James Stover (12/27/2009)
I'll go one further - I don't think it's acceptable to have service packs. It's an acknowledgement that a product is defective. Only after an unspecified number of updates (and years) will it work correctly. The worst part is that we accept and, in fact, expect it. It's irritating that MS isn't giving us SP4 this year. But it's even worse that we should even have to expect one.
Just to throw my 2 cents in, there is no way MS can test all the environments that SQL Server will be put on and to what uses it will be used. As they say, "Nothing is fool proof because fools are so ingenious." As a result, no matter how well they code, someone is going to find some situation that needs a fix.
I play online MMO games. The companies that put them out are always doing patches and improvements. Some of these things shake out during a beta test, most of them don't. One game in particular, years ago, I remember as doing patches of patches of patches before they got it to run properly (and this was after the code apparently went thorugh QA to be released to the client).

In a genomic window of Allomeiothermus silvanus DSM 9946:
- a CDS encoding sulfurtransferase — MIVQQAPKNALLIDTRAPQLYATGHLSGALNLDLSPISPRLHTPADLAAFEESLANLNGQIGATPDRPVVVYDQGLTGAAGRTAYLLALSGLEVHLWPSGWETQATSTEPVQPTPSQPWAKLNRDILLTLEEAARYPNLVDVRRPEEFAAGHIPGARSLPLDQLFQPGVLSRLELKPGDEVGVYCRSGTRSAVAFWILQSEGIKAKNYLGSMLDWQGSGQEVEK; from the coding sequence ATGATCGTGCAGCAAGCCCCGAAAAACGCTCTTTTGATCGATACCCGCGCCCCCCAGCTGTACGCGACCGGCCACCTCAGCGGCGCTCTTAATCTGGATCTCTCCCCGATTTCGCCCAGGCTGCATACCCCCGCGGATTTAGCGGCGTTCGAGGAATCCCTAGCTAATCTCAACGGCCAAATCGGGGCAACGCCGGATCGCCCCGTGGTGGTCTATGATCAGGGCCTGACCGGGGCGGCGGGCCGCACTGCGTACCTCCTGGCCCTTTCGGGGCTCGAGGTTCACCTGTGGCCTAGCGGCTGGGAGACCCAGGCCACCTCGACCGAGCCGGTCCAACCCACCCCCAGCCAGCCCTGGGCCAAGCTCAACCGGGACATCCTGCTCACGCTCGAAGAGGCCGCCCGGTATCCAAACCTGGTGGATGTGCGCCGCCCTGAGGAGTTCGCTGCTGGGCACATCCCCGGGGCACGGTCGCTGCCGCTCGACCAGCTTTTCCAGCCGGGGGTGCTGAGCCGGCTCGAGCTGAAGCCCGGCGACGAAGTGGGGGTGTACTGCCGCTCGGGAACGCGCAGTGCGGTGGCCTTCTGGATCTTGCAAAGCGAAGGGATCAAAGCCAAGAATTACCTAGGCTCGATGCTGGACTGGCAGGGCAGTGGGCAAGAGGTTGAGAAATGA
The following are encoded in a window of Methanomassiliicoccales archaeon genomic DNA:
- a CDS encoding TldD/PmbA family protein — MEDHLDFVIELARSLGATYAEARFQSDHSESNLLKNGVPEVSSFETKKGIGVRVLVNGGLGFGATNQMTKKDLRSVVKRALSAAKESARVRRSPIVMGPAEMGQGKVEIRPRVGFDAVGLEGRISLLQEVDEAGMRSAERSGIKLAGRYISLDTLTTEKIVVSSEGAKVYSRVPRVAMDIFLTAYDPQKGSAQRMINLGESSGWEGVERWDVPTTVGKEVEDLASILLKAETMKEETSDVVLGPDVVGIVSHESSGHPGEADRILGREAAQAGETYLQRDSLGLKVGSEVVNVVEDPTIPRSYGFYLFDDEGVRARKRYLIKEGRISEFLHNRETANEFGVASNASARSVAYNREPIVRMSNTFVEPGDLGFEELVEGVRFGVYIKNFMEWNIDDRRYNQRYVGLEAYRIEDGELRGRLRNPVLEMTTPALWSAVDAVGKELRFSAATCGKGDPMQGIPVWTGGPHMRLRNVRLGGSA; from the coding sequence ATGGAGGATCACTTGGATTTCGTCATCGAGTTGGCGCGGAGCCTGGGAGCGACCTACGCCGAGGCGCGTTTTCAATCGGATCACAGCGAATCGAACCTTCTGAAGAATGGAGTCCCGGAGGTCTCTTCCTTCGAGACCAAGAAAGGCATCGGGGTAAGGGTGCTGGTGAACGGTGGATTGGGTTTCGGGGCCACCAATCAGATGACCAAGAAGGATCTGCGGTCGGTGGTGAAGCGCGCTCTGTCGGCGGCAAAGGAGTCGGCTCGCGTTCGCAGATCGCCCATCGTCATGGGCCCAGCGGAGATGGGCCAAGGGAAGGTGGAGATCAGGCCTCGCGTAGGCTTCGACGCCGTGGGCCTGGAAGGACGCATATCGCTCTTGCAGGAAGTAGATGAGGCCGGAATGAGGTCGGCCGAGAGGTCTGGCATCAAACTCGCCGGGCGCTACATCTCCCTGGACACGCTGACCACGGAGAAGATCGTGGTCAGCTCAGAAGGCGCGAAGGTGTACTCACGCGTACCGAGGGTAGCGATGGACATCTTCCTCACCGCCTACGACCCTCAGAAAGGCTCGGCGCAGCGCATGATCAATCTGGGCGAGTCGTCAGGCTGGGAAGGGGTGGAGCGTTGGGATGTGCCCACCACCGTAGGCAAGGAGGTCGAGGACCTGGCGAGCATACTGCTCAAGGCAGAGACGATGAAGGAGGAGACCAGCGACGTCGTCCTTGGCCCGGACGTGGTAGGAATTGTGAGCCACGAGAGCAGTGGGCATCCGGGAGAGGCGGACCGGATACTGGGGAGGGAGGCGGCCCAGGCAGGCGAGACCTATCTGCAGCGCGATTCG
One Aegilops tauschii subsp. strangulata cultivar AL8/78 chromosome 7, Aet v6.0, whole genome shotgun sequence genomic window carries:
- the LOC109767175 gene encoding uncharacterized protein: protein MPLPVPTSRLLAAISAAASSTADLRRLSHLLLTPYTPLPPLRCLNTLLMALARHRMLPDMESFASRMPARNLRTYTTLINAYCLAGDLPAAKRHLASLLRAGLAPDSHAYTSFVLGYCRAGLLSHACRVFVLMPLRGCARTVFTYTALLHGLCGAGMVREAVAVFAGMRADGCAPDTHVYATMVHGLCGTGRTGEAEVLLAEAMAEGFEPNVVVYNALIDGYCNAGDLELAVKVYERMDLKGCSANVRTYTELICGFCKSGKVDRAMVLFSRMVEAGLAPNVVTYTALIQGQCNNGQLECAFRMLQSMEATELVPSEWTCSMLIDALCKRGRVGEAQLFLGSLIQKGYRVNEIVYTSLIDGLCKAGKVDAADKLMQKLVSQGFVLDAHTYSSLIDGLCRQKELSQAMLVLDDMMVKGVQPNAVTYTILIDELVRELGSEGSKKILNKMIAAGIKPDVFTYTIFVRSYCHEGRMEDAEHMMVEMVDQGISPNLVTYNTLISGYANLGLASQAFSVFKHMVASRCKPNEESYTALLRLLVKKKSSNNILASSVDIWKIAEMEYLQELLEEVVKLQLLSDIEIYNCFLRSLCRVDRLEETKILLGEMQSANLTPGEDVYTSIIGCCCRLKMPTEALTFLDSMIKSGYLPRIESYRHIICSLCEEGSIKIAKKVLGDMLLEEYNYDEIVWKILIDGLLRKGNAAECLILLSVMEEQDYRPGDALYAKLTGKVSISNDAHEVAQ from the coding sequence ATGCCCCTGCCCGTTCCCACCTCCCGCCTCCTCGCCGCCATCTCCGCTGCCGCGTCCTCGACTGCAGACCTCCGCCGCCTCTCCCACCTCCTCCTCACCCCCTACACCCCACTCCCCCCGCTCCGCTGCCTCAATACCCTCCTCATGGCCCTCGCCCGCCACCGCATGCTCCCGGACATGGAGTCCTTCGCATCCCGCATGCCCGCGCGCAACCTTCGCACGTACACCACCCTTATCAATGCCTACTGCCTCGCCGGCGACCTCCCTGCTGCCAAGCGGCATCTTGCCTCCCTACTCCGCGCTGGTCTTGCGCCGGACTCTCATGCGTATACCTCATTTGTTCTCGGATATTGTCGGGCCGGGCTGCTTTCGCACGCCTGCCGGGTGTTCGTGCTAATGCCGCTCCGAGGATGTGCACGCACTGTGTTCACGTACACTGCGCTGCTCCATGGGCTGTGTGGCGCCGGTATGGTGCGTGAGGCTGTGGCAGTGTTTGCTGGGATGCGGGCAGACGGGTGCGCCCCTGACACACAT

The game I currently play patches about every month or so, sometimes more, sometimes less. Not all repercussions of minor code changes are found or caught. I don't mind the patches as each one pretty much improves the overall game. Same thing applies to other software products.
Things change, it's how life is. If the company couldn't change their software to adjust to customer wants and needs, then it wouldn't be worth much in the end, now would it?